Open Source Seed Initiative: Sharing Seeds Without Borders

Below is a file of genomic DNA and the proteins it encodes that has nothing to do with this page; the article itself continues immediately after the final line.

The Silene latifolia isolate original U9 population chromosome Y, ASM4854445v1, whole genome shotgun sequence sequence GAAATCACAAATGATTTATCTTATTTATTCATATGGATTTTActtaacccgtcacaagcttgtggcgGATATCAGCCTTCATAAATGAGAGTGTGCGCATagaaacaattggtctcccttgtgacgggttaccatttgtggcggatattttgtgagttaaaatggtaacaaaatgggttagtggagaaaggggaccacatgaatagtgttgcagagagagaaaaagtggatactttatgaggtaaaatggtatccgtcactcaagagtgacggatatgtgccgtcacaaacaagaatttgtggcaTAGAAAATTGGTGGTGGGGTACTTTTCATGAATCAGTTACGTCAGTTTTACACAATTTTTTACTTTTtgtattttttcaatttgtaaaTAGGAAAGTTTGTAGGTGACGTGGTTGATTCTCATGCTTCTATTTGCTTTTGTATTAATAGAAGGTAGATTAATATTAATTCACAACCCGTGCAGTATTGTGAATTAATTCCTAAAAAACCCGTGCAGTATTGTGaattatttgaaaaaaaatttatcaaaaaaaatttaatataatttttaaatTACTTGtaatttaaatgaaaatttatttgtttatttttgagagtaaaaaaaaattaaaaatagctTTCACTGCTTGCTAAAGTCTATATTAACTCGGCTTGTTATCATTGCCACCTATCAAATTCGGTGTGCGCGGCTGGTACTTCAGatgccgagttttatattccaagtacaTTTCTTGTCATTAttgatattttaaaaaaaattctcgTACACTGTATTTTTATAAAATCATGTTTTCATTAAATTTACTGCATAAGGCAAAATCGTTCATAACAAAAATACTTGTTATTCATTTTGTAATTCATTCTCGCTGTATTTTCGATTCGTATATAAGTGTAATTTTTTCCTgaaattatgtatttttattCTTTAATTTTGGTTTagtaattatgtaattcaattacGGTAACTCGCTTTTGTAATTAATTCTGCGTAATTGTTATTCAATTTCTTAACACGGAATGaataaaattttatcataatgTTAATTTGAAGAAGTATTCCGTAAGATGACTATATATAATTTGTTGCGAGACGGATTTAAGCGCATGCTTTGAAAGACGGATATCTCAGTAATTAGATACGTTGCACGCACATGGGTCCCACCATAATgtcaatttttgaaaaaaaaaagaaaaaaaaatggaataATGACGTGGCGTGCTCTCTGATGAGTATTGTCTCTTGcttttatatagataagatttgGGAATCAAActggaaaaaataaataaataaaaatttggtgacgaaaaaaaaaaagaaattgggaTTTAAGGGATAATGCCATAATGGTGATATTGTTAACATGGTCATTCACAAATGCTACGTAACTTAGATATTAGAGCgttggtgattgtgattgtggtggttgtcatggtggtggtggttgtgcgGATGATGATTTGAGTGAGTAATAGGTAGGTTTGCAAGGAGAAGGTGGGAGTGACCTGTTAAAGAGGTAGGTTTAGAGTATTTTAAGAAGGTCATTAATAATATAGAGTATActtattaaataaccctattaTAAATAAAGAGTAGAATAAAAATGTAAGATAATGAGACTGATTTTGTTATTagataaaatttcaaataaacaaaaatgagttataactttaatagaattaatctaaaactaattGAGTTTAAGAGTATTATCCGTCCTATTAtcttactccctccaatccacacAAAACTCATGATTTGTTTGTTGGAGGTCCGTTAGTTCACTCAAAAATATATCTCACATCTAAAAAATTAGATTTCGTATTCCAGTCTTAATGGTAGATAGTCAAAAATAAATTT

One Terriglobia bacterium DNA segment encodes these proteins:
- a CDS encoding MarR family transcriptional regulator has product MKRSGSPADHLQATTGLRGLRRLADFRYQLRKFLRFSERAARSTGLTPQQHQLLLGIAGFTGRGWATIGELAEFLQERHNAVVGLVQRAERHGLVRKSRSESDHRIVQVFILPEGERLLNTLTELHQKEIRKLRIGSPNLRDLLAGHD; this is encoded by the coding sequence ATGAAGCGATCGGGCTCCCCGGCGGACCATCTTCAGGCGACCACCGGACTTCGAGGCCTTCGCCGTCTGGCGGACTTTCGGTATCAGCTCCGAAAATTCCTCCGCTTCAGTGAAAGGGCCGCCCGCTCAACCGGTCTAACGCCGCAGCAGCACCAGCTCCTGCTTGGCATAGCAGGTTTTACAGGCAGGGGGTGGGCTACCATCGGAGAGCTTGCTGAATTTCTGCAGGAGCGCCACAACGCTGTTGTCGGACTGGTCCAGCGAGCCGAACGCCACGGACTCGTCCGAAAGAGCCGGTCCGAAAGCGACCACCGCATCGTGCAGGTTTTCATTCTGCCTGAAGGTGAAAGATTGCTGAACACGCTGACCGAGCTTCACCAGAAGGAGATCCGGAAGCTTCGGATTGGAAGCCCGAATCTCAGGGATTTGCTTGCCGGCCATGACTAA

The Open Source Seed Initiative ( was established on April 17, 2012 (the day designated as the International Day of Struggles in Defense of Peasants’ and Farmers’ Seeds), as a response to the increased patenting of seeds worldwide. The initiative was built on the fact that continued restrictions on seed posed by big companies may hinder the ability of improving crops and providing open access to genetic resources; in fact, it seems that only three companies account for about half of all commercial seed sales. Increasingly, patenting is used to enhance the power and control of these and similar companies over the seeds that feed the world. The aim of the initiative is to "chart a course for developing and releasing open source seeds". Strongly supporting biodiversity through traditional plant breeding,the initiative focuses on the legal aspects of sharing seeds and aims to develop a licensing which will be applied to the seeds allowing them to be freely shared; according to the OSSI website, "by attaching a free seed pledge to packets of open source seed, these genetic resources cannot be patented or otherwise legally protected, making them essentially available in perpetuity in a protected commons". The OSSI board of directors includes an academic sociologist, two plant breeders at public universities, a plant breeding student, a farmer-breeder and two representatives of prominent agricultural advocacy NGOs. OSSI is coordinated by Jack Kloppenburg, Claire Luby, and Irwin Goldman of the University of Wisconsin-Madison. The OSSI team includes scientists, citizens, plant breeders, farmers, seed companies, artists, and gardeners. Despite the fact that the initiatve is based in the U.S., it has already managed to achive international acknowledgement; not only there has been global interest for publication of the news and activities through various media, but also a practical interest as the initiative has already received over 300 orders for OSSI’s free seeds from 14 countries and the numbers are constantly growing. On top of that, it seems that there are similar initiatives all over the world; for example, India’s Centre for Sustainable Agriculture has already developed a plan for implementing an open source approach for managing the output of its participatory breeding program. You can find more information at the Open Source Seed Initiative website ( Dr. Jack Kloppenburg, Professor in the Department of Community and Environmental Sociology at the University of Wisconsin (Madison, USA) is one of the founders of the initiative. An interview with Dr. Kloppenburg, focusing on the Open Source Seed Initiative can be found in the Agro-Know blog (